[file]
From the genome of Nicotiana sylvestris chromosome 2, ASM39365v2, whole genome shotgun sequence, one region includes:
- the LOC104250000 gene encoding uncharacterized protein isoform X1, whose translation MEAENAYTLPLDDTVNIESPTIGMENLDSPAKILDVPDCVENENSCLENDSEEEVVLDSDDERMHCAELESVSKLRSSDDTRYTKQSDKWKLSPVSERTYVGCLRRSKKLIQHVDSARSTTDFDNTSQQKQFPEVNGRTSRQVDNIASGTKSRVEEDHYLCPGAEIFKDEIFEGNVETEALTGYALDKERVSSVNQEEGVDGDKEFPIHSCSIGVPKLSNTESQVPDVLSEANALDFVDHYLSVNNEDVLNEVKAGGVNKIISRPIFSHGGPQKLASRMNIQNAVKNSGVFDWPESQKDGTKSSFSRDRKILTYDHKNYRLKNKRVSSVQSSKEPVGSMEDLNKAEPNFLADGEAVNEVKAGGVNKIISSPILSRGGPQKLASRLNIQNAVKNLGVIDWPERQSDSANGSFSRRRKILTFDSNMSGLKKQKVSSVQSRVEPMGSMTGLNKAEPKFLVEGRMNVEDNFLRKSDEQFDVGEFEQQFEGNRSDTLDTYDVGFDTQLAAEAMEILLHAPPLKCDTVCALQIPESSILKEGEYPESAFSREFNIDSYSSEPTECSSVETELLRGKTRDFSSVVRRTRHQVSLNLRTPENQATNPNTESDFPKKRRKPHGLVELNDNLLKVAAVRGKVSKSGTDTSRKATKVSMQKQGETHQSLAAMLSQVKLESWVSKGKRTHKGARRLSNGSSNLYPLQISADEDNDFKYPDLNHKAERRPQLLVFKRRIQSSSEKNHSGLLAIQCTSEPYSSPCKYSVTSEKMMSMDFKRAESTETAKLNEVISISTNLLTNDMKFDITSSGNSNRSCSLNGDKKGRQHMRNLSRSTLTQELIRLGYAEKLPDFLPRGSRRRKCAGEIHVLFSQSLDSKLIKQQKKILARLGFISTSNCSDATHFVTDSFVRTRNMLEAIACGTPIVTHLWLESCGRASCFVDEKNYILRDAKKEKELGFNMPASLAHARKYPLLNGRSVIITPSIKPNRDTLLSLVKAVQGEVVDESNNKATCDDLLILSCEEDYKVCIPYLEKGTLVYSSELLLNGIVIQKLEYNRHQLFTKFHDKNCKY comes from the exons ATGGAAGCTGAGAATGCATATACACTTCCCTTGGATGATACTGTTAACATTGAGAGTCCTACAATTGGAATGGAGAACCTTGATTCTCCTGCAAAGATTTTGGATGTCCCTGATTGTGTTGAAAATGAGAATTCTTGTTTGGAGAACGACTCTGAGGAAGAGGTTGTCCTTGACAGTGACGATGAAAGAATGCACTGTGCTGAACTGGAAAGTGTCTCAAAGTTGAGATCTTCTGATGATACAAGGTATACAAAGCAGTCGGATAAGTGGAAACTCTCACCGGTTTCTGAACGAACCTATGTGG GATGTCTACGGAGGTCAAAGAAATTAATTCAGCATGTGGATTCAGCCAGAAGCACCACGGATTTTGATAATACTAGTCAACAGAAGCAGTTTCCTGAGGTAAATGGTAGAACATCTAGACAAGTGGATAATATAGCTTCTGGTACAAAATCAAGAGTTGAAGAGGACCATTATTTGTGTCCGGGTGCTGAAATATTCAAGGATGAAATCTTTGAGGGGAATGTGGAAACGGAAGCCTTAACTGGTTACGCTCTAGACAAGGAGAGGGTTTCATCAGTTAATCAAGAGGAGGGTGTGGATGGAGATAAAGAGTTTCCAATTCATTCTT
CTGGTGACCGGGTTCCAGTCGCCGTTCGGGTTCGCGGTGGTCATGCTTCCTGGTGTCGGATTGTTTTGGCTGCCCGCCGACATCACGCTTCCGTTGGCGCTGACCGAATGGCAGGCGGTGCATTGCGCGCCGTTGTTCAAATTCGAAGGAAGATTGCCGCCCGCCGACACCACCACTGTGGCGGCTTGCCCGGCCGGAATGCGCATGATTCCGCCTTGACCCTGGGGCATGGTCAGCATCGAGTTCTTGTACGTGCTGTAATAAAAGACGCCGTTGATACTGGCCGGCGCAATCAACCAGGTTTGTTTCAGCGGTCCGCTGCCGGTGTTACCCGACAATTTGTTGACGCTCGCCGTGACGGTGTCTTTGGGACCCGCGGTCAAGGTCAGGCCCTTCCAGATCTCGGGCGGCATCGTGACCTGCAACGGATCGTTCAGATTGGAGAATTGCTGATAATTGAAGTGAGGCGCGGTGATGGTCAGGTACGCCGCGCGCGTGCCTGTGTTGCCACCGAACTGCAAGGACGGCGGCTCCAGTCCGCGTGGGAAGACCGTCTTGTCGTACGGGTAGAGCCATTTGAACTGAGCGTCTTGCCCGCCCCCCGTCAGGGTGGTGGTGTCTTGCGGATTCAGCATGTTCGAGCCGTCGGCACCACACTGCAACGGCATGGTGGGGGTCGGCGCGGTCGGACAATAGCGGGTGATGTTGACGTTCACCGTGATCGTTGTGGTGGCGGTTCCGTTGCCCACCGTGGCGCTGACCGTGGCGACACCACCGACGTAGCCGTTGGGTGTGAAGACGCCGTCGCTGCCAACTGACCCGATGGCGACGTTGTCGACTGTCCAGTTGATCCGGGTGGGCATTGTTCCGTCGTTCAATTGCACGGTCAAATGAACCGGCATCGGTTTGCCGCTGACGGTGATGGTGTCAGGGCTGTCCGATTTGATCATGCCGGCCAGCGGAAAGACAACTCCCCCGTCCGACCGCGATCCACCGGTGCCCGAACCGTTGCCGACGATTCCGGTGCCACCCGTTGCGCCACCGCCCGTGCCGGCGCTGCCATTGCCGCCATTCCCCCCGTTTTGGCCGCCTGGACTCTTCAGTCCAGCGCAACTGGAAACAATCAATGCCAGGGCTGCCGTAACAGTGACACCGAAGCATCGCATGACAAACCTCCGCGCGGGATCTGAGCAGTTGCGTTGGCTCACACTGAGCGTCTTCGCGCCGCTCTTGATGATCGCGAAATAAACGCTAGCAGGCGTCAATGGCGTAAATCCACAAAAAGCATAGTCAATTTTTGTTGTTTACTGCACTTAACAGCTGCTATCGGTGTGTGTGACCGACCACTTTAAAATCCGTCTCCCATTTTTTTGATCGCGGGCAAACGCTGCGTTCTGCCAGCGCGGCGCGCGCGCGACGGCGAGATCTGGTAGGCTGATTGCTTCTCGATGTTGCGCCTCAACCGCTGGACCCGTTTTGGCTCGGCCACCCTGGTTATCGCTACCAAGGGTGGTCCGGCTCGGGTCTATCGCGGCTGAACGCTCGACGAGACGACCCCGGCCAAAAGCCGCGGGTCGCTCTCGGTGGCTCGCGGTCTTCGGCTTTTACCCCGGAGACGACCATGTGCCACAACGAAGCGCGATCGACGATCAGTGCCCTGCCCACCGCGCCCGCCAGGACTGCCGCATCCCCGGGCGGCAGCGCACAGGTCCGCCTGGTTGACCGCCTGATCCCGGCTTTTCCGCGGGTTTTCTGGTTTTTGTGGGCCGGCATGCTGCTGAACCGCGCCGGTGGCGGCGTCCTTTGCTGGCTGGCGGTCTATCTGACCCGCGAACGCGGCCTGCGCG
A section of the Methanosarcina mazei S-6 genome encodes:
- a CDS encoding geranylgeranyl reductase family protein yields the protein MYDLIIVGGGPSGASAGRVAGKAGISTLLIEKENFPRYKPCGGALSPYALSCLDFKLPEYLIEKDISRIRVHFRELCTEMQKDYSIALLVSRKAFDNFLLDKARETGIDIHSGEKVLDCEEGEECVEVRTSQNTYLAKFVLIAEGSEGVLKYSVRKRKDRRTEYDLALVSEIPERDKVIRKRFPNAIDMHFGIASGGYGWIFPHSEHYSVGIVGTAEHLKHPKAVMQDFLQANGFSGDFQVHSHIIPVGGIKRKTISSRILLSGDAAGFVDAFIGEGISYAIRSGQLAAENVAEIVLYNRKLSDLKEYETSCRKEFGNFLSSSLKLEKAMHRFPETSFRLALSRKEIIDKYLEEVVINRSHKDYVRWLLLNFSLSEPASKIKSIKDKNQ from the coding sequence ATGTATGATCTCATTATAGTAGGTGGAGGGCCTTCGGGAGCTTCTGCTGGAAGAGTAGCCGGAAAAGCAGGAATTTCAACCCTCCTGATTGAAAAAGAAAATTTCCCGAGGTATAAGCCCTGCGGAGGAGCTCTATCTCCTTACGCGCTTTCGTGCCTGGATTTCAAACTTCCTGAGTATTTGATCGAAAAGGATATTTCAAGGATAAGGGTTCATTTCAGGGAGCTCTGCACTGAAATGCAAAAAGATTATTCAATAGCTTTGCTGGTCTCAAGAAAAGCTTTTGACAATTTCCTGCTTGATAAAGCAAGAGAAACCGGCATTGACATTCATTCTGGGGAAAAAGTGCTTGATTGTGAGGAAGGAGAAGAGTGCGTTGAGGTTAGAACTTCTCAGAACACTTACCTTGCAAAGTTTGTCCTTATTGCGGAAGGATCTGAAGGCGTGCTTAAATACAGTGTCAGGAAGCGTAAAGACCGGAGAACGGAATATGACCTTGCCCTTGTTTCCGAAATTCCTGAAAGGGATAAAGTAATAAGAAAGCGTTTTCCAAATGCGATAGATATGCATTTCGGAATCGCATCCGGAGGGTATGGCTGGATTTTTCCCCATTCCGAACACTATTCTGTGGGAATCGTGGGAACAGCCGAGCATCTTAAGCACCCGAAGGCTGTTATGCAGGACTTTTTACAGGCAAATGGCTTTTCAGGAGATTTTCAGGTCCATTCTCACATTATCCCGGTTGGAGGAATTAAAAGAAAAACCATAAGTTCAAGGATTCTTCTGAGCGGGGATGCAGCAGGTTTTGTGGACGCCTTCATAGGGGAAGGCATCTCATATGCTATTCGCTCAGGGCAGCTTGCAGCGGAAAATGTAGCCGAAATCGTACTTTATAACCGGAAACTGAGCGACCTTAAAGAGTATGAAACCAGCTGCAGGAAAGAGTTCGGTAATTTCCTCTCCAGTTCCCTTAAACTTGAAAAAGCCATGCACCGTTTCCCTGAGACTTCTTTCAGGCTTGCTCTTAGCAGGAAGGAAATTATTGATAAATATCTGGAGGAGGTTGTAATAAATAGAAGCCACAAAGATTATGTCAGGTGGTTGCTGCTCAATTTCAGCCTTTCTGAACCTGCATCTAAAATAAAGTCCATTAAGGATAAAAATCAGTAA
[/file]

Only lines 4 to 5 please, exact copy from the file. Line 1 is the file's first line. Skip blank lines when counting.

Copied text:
A section of the Methanosarcina mazei S-6 genome encodes:
- a CDS encoding geranylgeranyl reductase family protein yields the protein MYDLIIVGGGPSGASAGRVAGKAGISTLLIEKENFPRYKPCGGALSPYALSCLDFKLPEYLIEKDISRIRVHFRELCTEMQKDYSIALLVSRKAFDNFLLDKARETGIDIHSGEKVLDCEEGEECVEVRTSQNTYLAKFVLIAEGSEGVLKYSVRKRKDRRTEYDLALVSEIPERDKVIRKRFPNAIDMHFGIASGGYGWIFPHSEHYSVGIVGTAEHLKHPKAVMQDFLQANGFSGDFQVHSHIIPVGGIKRKTISSRILLSGDAAGFVDAFIGEGISYAIRSGQLAAENVAEIVLYNRKLSDLKEYETSCRKEFGNFLSSSLKLEKAMHRFPETSFRLALSRKEIIDKYLEEVVINRSHKDYVRWLLLNFSLSEPASKIKSIKDKNQ from the coding sequence ATGTATGATCTCATTATAGTAGGTGGAGGGCCTTCGGGAGCTTCTGCTGGAAGAGTAGCCGGAAAAGCAGGAATTTCAACCCTCCTGATTGAAAAAGAAAATTTCCCGAGGTATAAGCCCTGCGGAGGAGCTCTATCTCCTTACGCGCTTTCGTGCCTGGATTTCAAACTTCCTGAGTATTTGATCGAAAAGGATATTTCAAGGATAAGGGTTCATTTCAGGGAGCTCTGCACTGAAATGCAAAAAGATTATTCAATAGCTTTGCTGGTCTCAAGAAAAGCTTTTGACAATTTCCTGCTTGATAAAGCAAGAGAAACCGGCATTGACATTCATTCTGGGGAAAAAGTGCTTGATTGTGAGGAAGGAGAAGAGTGCGTTGAGGTTAGAACTTCTCAGAACACTTACCTTGCAAAGTTTGTCCTTATTGCGGAAGGATCTGAAGGCGTGCTTAAATACAGTGTCAGGAAGCGTAAAGACCGGAGAACGGAATATGACCTTGCCCTTGTTTCCGAAATTCCTGAAAGGGATAAAGTAATAAGAAAGCGTTTTCCAAATGCGATAGATATGCATTTCGGAATCGCATCCGGAGGGTATGGCTGGATTTTTCCCCATTCCGAACACTATTCTGTGGGAATCGTGGGAACAGCCGAGCATCTTAAGCACCCGAAGGCTGTTATGCAGGACTTTTTACAGGCAAATGGCTTTTCAGGAGATTTTCAGGTCCATTCTCACATTATCCCGGTTGGAGGAATTAAAAGAAAAACCATAAGTTCAAGGATTCTTCTGAGCGGGGATGCAGCAGGTTTTGTGGACGCCTTCATAGGGGAAGGCATCTCATATGCTATTCGCTCAGGGCAGCTTGCAGCGGAAAATGTAGCCGAAATCGTACTTTATAACCGGAAACTGAGCGACCTTAAAGAGTATGAAACCAGCTGCAGGAAAGAGTTCGGTAATTTCCTCTCCAGTTCCCTTAAACTTGAAAAAGCCATGCACCGTTTCCCTGAGACTTCTTTCAGGCTTGCTCTTAGCAGGAAGGAAATTATTGATAAATATCTGGAGGAGGTTGTAATAAATAGAAGCCACAAAGATTATGTCAGGTGGTTGCTGCTCAATTTCAGCCTTTCTGAACCTGCATCTAAAATAAAGTCCATTAAGGATAAAAATCAGTAA